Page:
Besides the fact that I have no plans to buy an iPhone, I am simply not buying the iPhone hype. In fact, the cultish aura around the Apple world irritates me quite a bit — though I did, in fact, just buy a new MacBook, and love it. (See “unboxing party” below, with Mother Goose looking on. The box isn’t the sexiest, since I bought a refurb.)
Tom Yager of Infoworld, who’s generally pretty enthusiastic about Apple hardware, tears apart the iPhone here. For me, if I had planned to spend the considerable $$$ for an iPhone, the biggest deal-breaker would be its use of the slow-as-molasses EDGE data network. Among other good points he makes: users pay an “unsubsidized” price for a locked phone with a 2-year contract — unprecedented in the industry!
On the day they went on sale, my 4-year-old son and I walked by the long line of people at our local AT&T store. “Why are all of these people here?” he asked. “Uh, they’re waiting to buy a phone.” I thought that some in the line’s laugh sounded a bit awkward.
Popularity: 7% [?]
To anybody who attended RailsConf 2007: Did the deli counter sell a sandwich called a Reuben on Rails?
If not, they definitely should next year.
Popularity: 6% [?]
The other day I responded to an ad looking for Rails Ninjas. A very nice guy called me up to talk about his startup. He asked me to talk about our rails skills. Would I describe myself or Max as a rails superstar? I said “look, we’ve been using rails since March. We are not rails superstars.”
Why did I respond to an ad asking for Rails superstars when I make no claims to be one? Because there are many ads looking for Rails superstars and there are not enough to go around. There certainly aren’t undiscovered rails superstars around. We’re not talking supermodels here. You don’t take an ordinary Romanian peasant and turn her into a rails superstar overnight with a nice haircut and a manicure . Rails superstars have blogs and open source projects and debates about the importance of symbols on the rails-core mailing list. They have histories.
Me and Max, we don’t yet have a history with Rails. We are not superstars.
And yet, we are not script kiddies. Rails is full of amazing magic. How do instance variables set in the controller end up as instance variables in the view? Who knows? And who cares? Script kiddies don’t care. It’s automagically terrific, and that’s all they need to know.
If you look at the source code, though, you fall down a rabbit hole. You discover that Ruby itself has a method called instance_variable_set (be sure to check out the documentation on that!), that you can call on _any_ ruby class. How utterly transgressive! You can just shove whatever you feel like in anyone’s class at any damn time you please. You can make brand-new methods on the fly, when you need them, by using method_missing to make a new method whenever you call one that doesn’t yet exist. Amazing feats! And not implemented in secret or in C or something that isn’t any fun to look at and that there’s little hope of your ever being able (or particularly wanting) to do similar things yourself. All the magic is just hanging right out there for everyone to see. And it’s all just part of Ruby, a cute little language that’s fun to code.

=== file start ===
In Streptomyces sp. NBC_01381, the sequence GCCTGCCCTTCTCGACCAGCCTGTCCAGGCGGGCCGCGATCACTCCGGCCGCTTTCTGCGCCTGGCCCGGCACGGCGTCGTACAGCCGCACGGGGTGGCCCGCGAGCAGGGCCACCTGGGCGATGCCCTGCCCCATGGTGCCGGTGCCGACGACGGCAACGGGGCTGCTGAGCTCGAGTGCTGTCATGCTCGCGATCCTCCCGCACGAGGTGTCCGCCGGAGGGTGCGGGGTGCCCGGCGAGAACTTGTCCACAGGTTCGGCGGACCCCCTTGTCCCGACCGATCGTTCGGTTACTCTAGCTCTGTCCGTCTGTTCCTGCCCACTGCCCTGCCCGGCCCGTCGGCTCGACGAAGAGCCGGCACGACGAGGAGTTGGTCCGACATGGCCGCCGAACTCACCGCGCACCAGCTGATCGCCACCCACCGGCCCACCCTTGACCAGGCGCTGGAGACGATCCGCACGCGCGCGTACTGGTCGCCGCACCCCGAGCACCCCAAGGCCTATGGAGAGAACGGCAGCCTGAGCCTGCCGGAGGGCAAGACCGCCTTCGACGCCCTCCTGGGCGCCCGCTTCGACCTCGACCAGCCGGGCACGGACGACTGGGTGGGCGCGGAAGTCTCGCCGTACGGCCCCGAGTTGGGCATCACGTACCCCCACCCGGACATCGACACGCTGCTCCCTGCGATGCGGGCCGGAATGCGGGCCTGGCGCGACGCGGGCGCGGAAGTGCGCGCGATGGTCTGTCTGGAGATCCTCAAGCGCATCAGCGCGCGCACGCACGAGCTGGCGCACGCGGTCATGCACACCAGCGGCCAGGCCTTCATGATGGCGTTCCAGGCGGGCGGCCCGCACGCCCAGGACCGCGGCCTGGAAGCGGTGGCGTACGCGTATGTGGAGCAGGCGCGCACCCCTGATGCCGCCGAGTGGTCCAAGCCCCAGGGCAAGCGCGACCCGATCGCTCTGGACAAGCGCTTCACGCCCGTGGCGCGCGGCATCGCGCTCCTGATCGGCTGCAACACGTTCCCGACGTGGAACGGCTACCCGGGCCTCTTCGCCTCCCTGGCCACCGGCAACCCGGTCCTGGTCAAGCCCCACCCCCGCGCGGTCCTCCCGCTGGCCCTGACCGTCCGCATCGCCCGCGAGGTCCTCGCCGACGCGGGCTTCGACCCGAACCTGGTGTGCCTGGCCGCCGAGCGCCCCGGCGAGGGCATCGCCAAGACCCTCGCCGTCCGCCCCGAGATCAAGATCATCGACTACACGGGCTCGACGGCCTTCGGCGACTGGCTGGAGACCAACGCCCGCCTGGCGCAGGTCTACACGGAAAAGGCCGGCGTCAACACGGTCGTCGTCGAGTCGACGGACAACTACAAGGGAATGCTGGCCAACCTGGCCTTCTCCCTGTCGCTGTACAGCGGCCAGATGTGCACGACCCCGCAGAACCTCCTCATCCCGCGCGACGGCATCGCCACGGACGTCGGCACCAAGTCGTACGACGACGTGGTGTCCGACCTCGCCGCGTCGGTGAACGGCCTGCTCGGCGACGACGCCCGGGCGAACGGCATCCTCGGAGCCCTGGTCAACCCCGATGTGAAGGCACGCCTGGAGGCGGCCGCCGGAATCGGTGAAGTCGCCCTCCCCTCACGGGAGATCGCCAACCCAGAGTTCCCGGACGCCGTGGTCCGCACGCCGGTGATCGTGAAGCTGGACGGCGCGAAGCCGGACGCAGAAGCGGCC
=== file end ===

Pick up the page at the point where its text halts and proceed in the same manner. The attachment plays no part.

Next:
And you think, yes, I can do this! Someday I too may tackle the continuation koans.
But not just yet.
Popularity: 11% [?]
Amy picked up Michael Nygard’s Release It! for me, which is turning out to be a pretty good read. However, it’s also bringing back so many sour memories of operations blowouts from previous work with telecom and financial clients. In one example, a CxO is seen storming around the office asking whose head he can have on a platter for costing him his Caribbean vacation home. (His pay was based on performance, and his airline’s 3-hour overnight software outage, with cascading effects through the industry, could have diminished his year-end bonus.)
I dig how Nygard diagnosed this company’s outage — due to unhandled JDBC IOException errors — by decompiling the binaries, since everyone was terrified of being blamed and nobody dared even ask the development group to pony up the source code.
“The first clue [that this project was not going to be simple] was that nobody else could tell us what all the feeds were.” [p36]
Popularity: 8% [?]
I broke down and did some AJAX crap on our big rails app. Cool, I thought. I’ve got my drag-and-drop lists with acts_as_list and my in-place-edits. Don’t we look all sexy and modern? Except
in_place_edit_for doesn’t bother validating changes to the model. Someone wrote a custom implementation which does do validation but I haven’t tried it out. I just yanked out my in-place-edits for the moment. I’m irritated. Gotchas everywhere. Oh, and I’m having routing issues today too.
On the plus side, I did solve some troubles I was having with Attachment_Fu’s thumbnailing. Though it’s choking now on destroy (thumbnail-delete troubles, I think I read about those somewhere). Full post on Attachment_Fu to come when we’ve ironed out all our weirdness with it.
Popularity: 9% [?]